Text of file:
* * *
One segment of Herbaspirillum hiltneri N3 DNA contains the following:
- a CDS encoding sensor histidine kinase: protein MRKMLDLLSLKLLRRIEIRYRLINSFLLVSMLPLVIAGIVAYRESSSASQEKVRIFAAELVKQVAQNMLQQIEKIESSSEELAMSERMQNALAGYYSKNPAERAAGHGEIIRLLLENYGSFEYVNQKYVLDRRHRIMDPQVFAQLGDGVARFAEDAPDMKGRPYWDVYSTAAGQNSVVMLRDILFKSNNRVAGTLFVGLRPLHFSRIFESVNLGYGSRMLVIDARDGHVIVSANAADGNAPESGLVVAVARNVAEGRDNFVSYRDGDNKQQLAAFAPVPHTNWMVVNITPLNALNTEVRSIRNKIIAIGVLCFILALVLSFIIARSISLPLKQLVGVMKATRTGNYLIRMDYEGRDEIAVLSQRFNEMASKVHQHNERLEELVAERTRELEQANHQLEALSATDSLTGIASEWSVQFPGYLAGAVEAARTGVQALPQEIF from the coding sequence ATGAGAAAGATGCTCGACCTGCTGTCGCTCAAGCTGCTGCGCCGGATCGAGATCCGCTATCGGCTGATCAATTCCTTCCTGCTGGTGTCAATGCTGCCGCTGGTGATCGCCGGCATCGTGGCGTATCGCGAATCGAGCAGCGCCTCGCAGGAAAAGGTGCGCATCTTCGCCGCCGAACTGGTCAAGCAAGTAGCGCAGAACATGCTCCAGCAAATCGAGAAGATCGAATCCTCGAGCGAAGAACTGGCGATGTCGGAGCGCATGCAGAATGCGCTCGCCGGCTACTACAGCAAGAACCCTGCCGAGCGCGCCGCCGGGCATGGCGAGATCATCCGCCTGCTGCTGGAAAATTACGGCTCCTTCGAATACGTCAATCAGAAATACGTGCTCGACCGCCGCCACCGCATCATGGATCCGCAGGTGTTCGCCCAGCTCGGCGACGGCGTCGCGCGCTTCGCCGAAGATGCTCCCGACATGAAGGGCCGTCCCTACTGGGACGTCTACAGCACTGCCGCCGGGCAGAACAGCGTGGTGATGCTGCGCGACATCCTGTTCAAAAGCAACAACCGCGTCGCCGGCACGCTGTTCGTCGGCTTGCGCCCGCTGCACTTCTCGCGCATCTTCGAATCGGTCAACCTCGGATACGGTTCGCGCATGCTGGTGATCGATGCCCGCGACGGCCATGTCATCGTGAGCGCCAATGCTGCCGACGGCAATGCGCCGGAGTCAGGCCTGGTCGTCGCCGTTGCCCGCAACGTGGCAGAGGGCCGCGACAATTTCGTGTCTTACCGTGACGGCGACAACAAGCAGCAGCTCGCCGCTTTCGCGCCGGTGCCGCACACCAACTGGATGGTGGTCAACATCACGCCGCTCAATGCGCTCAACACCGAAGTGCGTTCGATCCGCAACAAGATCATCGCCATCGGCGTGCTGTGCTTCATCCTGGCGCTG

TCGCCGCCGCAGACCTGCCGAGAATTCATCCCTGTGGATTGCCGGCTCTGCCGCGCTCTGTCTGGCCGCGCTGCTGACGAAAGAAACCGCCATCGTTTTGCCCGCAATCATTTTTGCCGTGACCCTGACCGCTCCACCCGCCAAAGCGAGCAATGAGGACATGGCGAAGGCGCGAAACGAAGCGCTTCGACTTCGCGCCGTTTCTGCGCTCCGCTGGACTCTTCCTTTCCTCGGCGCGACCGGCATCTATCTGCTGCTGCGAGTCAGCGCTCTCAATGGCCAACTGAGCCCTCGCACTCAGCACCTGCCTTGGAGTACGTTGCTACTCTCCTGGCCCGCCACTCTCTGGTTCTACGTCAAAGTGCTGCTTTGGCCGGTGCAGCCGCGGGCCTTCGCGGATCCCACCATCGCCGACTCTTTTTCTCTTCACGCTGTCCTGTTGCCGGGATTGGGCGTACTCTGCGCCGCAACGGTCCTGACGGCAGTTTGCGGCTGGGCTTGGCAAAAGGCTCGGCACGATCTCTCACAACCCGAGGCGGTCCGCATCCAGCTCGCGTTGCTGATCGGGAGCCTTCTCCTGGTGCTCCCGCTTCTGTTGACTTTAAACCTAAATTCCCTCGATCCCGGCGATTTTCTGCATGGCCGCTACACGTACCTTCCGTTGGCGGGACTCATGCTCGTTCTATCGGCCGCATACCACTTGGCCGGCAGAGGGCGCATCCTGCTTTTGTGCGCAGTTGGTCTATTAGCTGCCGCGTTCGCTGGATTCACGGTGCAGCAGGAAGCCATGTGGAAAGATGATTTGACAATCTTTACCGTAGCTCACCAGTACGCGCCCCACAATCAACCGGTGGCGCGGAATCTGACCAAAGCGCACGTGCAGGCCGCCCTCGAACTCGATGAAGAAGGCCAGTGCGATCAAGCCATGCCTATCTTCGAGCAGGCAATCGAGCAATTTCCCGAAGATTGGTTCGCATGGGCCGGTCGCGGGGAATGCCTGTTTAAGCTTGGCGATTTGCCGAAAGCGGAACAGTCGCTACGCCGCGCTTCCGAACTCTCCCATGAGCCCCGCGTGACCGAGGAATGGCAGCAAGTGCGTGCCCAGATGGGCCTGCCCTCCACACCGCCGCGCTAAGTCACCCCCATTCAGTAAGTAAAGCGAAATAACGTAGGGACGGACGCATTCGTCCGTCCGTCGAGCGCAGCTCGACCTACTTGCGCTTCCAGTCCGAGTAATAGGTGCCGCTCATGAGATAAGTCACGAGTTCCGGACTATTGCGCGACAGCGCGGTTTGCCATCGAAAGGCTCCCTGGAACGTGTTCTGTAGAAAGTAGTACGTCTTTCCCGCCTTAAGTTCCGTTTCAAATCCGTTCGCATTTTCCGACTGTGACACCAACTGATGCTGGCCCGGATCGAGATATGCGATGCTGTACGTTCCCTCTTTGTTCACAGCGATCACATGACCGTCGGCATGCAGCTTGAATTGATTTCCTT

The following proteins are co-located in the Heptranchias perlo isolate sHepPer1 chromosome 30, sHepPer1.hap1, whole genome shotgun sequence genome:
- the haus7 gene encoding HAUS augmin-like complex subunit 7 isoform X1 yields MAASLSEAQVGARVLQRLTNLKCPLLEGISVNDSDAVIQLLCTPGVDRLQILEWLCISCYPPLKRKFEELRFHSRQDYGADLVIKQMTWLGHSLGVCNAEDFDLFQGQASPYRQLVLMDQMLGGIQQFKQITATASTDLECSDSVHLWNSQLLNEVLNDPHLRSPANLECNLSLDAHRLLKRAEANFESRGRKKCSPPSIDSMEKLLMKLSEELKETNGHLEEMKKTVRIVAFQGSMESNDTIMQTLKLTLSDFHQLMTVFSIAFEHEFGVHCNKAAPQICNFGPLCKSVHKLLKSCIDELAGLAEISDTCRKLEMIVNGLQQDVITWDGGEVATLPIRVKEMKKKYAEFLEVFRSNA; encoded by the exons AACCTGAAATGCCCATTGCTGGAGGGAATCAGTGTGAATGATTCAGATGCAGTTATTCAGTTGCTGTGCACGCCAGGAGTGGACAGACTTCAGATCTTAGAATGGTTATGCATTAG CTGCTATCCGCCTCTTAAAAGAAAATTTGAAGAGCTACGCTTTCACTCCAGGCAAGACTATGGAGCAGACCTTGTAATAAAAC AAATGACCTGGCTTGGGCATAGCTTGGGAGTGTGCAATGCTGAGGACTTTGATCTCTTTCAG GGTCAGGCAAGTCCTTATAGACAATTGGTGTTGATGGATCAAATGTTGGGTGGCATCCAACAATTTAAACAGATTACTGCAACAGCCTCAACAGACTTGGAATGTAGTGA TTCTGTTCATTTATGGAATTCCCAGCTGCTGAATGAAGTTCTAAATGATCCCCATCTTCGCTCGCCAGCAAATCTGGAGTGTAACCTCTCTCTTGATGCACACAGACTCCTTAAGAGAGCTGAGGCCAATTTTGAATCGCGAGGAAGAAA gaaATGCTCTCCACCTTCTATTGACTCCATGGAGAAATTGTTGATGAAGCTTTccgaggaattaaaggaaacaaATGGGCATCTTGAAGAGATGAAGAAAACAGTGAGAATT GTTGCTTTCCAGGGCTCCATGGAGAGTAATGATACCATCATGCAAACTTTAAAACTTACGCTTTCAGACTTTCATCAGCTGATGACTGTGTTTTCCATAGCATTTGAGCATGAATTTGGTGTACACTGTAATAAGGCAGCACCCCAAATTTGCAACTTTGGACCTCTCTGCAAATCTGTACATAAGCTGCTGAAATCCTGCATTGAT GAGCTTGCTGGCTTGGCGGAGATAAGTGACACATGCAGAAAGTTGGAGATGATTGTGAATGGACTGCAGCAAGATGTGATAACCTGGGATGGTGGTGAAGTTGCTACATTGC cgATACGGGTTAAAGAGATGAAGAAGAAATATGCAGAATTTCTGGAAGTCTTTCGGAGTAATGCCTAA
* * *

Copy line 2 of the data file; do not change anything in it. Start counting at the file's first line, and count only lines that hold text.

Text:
- a CDS encoding sensor histidine kinase: protein MRKMLDLLSLKLLRRIEIRYRLINSFLLVSMLPLVIAGIVAYRESSSASQEKVRIFAAELVKQVAQNMLQQIEKIESSSEELAMSERMQNALAGYYSKNPAERAAGHGEIIRLLLENYGSFEYVNQKYVLDRRHRIMDPQVFAQLGDGVARFAEDAPDMKGRPYWDVYSTAAGQNSVVMLRDILFKSNNRVAGTLFVGLRPLHFSRIFESVNLGYGSRMLVIDARDGHVIVSANAADGNAPESGLVVAVARNVAEGRDNFVSYRDGDNKQQLAAFAPVPHTNWMVVNITPLNALNTEVRSIRNKIIAIGVLCFILALVLSFIIARSISLPLKQLVGVMKATRTGNYLIRMDYEGRDEIAVLSQRFNEMASKVHQHNERLEELVAERTRELEQANHQLEALSATDSLTGIASEWSVQFPGYLAGAVEAARTGVQALPQEIF from the coding sequence ATGAGAAAGATGCTCGACCTGCTGTCGCTCAAGCTGCTGCGCCGGATCGAGATCCGCTATCGGCTGATCAATTCCTTCCTGCTGGTGTCAATGCTGCCGCTGGTGATCGCCGGCATCGTGGCGTATCGCGAATCGAGCAGCGCCTCGCAGGAAAAGGTGCGCATCTTCGCCGCCGAACTGGTCAAGCAAGTAGCGCAGAACATGCTCCAGCAAATCGAGAAGATCGAATCCTCGAGCGAAGAACTGGCGATGTCGGAGCGCATGCAGAATGCGCTCGCCGGCTACTACAGCAAGAACCCTGCCGAGCGCGCCGCCGGGCATGGCGAGATCATCCGCCTGCTGCTGGAAAATTACGGCTCCTTCGAATACGTCAATCAGAAATACGTGCTCGACCGCCGCCACCGCATCATGGATCCGCAGGTGTTCGCCCAGCTCGGCGACGGCGTCGCGCGCTTCGCCGAAGATGCTCCCGACATGAAGGGCCGTCCCTACTGGGACGTCTACAGCACTGCCGCCGGGCAGAACAGCGTGGTGATGCTGCGCGACATCCTGTTCAAAAGCAACAACCGCGTCGCCGGCACGCTGTTCGTCGGCTTGCGCCCGCTGCACTTCTCGCGCATCTTCGAATCGGTCAACCTCGGATACGGTTCGCGCATGCTGGTGATCGATGCCCGCGACGGCCATGTCATCGTGAGCGCCAATGCTGCCGACGGCAATGCGCCGGAGTCAGGCCTGGTCGTCGCCGTTGCCCGCAACGTGGCAGAGGGCCGCGACAATTTCGTGTCTTACCGTGACGGCGACAACAAGCAGCAGCTCGCCGCTTTCGCGCCGGTGCCGCACACCAACTGGATGGTGGTCAACATCACGCCGCTCAATGCGCTCAACACCGAAGTGCGTTCGATCCGCAACAAGATCATCGCCATCGGCGTGCTGTGCTTCATCCTGGCGCTG